This is a from a wedding in the family. Well actually, the wedding of the best friend’s kid sister, both the girls being as close to me as blood-tied family, anyway. The wedding extended over a weekend and passed in a flurry of sweets, dancing, guests and ceremonies.
I wore my trademark kanjeevaram to the wedding ceremony. (See a previous occasion here). But for the evening’s reception, I decided to spice up the old saree style. After all, the saree is simply a length of cloth and it can be draped in many different ways.
The saree in question, is a cream silk that I’ve co-opted from mum’s collection. It is hand-painted with circular motifs, a border of fading splashes and a palluv with a Radha-Krishna theme. This usually goes with a black silk blouse with a gold border.
Instead, I decided to wear the saree like a lehenga and switched the blouse for a short silk kurti. The kurti is from FabIndia and has a simple red-and-white border to complement the saree. I pleated the saree with about an inch distance between the top of each pleat (instead of lining them all together), to give it a box pleats look.
My plan was to drape the saree in the regular way and just let the palluv fall down my right shoulder, instead of bringing it across the front to drape over my left shoulder. But the gorgeous palluv design would be lost in that drape. Letting the palluv down over the arm only looked dowdy. So I improvised at the last minute and brought the remaining length of the saree, meant for palluv across my front.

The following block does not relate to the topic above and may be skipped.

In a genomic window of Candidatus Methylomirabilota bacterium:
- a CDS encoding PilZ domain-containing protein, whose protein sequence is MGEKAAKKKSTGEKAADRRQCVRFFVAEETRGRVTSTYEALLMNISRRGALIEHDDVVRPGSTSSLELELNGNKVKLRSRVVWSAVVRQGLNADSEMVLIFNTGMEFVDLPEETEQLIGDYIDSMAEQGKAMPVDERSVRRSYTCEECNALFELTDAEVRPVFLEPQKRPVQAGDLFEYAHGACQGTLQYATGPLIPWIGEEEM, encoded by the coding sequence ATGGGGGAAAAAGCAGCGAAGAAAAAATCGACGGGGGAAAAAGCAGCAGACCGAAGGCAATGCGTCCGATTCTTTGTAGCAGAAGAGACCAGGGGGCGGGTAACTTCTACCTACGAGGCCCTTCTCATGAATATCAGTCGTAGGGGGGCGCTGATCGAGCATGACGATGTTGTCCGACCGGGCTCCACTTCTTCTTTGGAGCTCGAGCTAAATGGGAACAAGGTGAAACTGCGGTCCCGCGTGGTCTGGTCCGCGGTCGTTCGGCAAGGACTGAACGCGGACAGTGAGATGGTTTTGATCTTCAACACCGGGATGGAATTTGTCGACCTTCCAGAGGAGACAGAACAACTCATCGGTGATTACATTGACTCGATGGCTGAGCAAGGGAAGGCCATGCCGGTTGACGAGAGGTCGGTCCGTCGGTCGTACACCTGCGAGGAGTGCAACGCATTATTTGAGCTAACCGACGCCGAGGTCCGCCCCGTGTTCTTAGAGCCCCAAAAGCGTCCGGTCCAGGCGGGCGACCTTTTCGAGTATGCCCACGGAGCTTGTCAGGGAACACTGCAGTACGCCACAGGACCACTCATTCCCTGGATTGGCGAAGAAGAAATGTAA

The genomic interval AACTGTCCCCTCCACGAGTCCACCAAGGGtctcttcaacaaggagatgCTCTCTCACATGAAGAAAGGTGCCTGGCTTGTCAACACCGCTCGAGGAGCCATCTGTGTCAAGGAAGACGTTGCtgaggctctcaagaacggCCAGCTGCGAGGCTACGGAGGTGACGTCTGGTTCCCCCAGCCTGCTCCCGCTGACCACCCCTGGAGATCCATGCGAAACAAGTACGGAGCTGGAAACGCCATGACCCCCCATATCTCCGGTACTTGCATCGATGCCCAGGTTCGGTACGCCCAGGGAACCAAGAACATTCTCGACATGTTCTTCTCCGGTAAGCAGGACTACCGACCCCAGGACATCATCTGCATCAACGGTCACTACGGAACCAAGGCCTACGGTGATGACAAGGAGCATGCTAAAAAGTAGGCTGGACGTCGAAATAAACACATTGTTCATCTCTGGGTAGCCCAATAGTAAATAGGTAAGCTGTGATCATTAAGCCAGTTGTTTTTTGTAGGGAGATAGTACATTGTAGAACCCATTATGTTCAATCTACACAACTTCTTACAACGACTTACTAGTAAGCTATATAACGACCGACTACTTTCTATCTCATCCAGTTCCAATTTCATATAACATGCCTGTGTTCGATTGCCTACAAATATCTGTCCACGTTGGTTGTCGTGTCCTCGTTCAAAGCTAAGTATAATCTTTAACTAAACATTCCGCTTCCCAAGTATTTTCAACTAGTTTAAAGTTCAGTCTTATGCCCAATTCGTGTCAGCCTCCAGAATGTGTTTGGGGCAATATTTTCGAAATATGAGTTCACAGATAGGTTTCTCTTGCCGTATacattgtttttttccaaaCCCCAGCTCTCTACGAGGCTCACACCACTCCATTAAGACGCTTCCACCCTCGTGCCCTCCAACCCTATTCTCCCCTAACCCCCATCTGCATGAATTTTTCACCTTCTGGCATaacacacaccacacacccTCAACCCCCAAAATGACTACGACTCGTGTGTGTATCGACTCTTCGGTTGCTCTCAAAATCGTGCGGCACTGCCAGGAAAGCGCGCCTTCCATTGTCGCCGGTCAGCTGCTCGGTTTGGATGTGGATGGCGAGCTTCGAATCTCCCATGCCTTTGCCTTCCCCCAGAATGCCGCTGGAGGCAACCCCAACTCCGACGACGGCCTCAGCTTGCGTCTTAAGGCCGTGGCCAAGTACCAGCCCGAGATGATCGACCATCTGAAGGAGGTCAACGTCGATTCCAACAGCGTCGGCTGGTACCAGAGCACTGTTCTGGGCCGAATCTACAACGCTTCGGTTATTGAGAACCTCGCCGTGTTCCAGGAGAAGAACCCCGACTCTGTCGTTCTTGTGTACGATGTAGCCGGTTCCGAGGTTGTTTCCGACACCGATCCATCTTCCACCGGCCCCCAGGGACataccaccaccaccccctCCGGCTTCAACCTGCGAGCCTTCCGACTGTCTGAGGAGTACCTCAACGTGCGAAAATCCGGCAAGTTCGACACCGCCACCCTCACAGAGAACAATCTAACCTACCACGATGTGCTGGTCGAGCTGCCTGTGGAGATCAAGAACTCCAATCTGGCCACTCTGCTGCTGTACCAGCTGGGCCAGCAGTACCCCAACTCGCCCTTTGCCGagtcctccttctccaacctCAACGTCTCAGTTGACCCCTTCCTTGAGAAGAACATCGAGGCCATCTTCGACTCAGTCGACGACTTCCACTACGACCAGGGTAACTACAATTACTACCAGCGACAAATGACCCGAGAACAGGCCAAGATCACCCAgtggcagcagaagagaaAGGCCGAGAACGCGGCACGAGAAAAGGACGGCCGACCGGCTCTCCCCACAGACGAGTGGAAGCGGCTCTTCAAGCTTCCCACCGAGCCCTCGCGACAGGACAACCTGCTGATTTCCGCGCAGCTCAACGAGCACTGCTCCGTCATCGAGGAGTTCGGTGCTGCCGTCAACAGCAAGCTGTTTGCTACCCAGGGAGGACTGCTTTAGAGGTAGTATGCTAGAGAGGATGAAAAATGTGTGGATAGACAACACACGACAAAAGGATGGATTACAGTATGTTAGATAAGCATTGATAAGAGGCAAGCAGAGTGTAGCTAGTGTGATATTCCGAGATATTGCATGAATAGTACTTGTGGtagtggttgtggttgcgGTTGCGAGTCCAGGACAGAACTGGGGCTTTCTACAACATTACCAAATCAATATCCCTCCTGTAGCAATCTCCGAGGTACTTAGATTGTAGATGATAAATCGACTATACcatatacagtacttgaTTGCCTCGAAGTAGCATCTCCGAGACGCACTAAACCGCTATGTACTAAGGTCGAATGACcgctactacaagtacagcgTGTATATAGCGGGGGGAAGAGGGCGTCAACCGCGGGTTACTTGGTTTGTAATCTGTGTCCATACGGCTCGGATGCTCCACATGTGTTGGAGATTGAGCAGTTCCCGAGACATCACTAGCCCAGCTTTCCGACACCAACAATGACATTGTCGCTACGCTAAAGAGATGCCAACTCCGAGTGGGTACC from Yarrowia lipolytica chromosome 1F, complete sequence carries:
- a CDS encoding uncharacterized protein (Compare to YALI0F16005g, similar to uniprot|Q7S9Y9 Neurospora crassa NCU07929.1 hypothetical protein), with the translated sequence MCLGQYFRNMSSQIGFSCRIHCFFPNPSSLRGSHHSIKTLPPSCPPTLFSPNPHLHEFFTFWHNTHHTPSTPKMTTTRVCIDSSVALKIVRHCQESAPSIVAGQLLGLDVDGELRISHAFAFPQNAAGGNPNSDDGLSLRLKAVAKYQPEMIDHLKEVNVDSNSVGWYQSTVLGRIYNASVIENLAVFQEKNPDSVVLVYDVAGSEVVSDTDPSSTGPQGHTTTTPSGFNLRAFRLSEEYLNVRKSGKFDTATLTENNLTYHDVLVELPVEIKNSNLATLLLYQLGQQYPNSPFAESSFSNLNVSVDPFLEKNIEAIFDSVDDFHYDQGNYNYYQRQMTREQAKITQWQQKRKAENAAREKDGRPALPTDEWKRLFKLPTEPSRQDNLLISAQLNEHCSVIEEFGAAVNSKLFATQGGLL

The palluv is actually bordered too with the splashey design, making the Radha Krishna design sit within a rectangular frame. I centered the design right in front of the pleats and tucked in at the waist, a bit higher than usual, so the box pleats would show below. The corners, I folded along their painted ends and tucked into the waistband too.
A last minute addition to the look, was a silk dupatta, of the same material and colour scheme as the saree. I wore it over my left shoulder, something that confused a lot of the guests, since they couldn’t figure out what I was wearing, where it began or ended. 🙂
I didn’t want to carry a clutch or a heavy handbag, considering all the running around I’d have to do. So I strung a cloth mini-jhola across my torso. It blended right into my top in the front and nestled comfortably under the dupatta on my right. A peek-a-boo flash would only reveal an intriguing little pocket on the side of the outfit, since it matched the colour scheme too.
What do you think?